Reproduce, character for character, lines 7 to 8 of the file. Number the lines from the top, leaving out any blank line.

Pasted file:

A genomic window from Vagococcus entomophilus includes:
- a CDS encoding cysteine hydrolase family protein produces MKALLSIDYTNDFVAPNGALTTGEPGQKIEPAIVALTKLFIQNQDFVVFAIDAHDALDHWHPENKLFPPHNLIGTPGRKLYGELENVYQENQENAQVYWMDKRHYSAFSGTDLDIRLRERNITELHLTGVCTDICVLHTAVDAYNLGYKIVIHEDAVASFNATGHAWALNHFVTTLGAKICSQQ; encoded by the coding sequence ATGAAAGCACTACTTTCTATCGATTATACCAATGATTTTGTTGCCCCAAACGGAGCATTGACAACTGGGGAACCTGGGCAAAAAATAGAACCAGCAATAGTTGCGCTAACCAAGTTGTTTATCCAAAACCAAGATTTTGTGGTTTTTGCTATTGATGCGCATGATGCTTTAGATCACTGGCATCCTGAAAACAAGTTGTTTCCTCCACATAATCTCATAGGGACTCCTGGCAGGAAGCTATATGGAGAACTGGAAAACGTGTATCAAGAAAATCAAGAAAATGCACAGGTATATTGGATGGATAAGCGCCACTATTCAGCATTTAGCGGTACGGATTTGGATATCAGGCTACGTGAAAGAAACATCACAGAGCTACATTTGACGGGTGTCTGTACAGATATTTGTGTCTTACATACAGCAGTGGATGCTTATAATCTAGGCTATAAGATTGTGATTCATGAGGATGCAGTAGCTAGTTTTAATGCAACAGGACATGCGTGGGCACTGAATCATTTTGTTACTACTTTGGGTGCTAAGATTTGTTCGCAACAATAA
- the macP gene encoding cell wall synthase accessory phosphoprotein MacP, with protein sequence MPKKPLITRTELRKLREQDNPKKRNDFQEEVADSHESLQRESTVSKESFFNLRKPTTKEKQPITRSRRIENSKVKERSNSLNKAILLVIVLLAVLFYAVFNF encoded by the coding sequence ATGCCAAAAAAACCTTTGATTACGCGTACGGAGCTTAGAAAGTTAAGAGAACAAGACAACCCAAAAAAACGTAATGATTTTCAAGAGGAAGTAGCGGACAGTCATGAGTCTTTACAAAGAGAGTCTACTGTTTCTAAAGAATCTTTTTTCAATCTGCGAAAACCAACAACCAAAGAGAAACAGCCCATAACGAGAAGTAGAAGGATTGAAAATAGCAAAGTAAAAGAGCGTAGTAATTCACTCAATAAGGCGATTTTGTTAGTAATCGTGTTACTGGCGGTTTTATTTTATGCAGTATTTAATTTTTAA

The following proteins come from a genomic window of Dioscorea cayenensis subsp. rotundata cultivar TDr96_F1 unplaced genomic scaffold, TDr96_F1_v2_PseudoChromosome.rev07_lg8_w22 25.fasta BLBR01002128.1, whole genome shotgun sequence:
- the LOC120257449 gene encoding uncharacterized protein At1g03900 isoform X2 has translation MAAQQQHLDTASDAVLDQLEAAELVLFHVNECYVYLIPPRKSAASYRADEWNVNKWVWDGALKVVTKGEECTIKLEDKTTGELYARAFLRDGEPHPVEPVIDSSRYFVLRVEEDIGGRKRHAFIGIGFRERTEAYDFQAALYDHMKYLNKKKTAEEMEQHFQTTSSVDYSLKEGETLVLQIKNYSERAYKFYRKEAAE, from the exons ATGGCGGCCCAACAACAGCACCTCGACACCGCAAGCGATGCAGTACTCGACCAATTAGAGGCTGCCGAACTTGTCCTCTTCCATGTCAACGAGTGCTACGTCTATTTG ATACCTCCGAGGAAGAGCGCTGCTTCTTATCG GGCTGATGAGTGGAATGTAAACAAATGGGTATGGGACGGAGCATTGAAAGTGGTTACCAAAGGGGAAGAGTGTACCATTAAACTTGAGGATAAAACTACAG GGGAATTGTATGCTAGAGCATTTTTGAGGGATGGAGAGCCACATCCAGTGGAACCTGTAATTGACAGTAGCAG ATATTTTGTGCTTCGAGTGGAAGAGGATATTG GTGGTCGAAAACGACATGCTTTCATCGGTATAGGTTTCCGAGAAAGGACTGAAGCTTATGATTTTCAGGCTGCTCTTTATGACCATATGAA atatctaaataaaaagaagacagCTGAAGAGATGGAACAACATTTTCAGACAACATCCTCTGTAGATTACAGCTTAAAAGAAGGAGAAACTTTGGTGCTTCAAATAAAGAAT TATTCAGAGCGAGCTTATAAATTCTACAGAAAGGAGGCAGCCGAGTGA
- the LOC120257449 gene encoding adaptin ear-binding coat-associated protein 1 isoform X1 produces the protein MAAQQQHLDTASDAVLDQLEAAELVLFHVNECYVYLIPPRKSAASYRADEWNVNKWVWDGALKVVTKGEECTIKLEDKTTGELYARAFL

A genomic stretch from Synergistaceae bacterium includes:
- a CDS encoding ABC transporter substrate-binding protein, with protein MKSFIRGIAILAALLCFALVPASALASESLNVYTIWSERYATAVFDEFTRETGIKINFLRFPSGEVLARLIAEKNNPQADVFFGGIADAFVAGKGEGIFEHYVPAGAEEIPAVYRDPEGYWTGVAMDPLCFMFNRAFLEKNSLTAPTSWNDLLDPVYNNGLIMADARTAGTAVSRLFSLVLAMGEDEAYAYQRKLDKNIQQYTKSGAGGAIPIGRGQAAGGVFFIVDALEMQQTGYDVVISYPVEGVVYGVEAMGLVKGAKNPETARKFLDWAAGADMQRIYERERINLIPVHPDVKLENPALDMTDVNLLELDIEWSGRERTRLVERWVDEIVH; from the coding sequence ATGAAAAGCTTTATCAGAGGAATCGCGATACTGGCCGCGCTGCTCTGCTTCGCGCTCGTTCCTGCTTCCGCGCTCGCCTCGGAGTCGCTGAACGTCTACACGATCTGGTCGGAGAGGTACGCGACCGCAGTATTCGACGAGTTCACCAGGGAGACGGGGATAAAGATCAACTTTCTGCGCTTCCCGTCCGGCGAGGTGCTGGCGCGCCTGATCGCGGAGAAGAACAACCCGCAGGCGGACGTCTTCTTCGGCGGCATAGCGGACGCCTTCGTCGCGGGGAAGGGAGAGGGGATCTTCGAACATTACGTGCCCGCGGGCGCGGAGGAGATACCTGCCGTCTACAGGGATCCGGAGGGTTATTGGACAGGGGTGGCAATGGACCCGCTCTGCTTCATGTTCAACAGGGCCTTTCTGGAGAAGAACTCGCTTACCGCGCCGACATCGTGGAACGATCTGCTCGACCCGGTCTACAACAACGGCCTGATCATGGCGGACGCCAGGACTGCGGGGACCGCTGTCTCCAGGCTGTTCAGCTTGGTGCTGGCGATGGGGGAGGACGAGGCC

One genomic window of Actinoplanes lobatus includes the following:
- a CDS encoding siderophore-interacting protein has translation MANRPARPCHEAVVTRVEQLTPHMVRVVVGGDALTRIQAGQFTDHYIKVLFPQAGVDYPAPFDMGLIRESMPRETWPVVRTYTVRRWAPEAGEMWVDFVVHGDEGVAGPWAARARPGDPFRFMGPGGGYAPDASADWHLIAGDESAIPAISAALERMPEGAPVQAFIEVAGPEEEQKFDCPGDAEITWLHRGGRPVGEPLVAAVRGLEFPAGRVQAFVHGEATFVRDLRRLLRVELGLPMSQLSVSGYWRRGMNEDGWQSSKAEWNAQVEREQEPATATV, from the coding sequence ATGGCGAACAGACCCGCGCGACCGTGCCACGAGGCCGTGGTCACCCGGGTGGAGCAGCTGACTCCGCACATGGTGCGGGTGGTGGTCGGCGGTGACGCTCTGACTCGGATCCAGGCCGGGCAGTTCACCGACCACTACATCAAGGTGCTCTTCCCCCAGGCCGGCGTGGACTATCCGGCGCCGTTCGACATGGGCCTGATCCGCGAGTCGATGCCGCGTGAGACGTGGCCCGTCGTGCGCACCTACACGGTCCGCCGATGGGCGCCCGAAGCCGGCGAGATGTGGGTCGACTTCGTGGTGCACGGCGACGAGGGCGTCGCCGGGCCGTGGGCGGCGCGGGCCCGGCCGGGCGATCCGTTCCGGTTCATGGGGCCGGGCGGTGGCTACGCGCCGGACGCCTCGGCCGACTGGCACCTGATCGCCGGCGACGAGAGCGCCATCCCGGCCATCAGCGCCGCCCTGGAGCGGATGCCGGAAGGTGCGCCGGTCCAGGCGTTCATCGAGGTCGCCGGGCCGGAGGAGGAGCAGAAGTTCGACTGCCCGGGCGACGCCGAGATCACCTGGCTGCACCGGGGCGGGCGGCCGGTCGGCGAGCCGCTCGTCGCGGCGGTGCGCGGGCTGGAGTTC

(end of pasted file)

A genomic stretch from Synergistaceae bacterium includes:
- a CDS encoding ABC transporter substrate-binding protein, with protein MKSFIRGIAILAALLCFALVPASALASESLNVYTIWSERYATAVFDEFTRETGIKINFLRFPSGEVLARLIAEKNNPQADVFFGGIADAFVAGKGEGIFEHYVPAGAEEIPAVYRDPEGYWTGVAMDPLCFMFNRAFLEKNSLTAPTSWNDLLDPVYNNGLIMADARTAGTAVSRLFSLVLAMGEDEAYAYQRKLDKNIQQYTKSGAGGAIPIGRGQAAGGVFFIVDALEMQQTGYDVVISYPVEGVVYGVEAMGLVKGAKNPETARKFLDWAAGADMQRIYERERINLIPVHPDVKLENPALDMTDVNLLELDIEWSGRERTRLVERWVDEIVH; from the coding sequence ATGAAAAGCTTTATCAGAGGAATCGCGATACTGGCCGCGCTGCTCTGCTTCGCGCTCGTTCCTGCTTCCGCGCTCGCCTCGGAGTCGCTGAACGTCTACACGATCTGGTCGGAGAGGTACGCGACCGCAGTATTCGACGAGTTCACCAGGGAGACGGGGATAAAGATCAACTTTCTGCGCTTCCCGTCCGGCGAGGTGCTGGCGCGCCTGATCGCGGAGAAGAACAACCCGCAGGCGGACGTCTTCTTCGGCGGCATAGCGGACGCCTTCGTCGCGGGGAAGGGAGAGGGGATCTTCGAACATTACGTGCCCGCGGGCGCGGAGGAGATACCTGCCGTCTACAGGGATCCGGAGGGTTATTGGACAGGGGTGGCAATGGACCCGCTCTGCTTCATGTTCAACAGGGCCTTTCTGGAGAAGAACTCGCTTACCGCGCCGACATCGTGGAACGATCTGCTCGACCCGGTCTACAACAACGGCCTGATCATGGCGGACGCCAGGACTGCGGGGACCGCTGTCTCCAGGCTGTTCAGCTTGGTGCTGGCGATGGGGGAGGACGAGGCC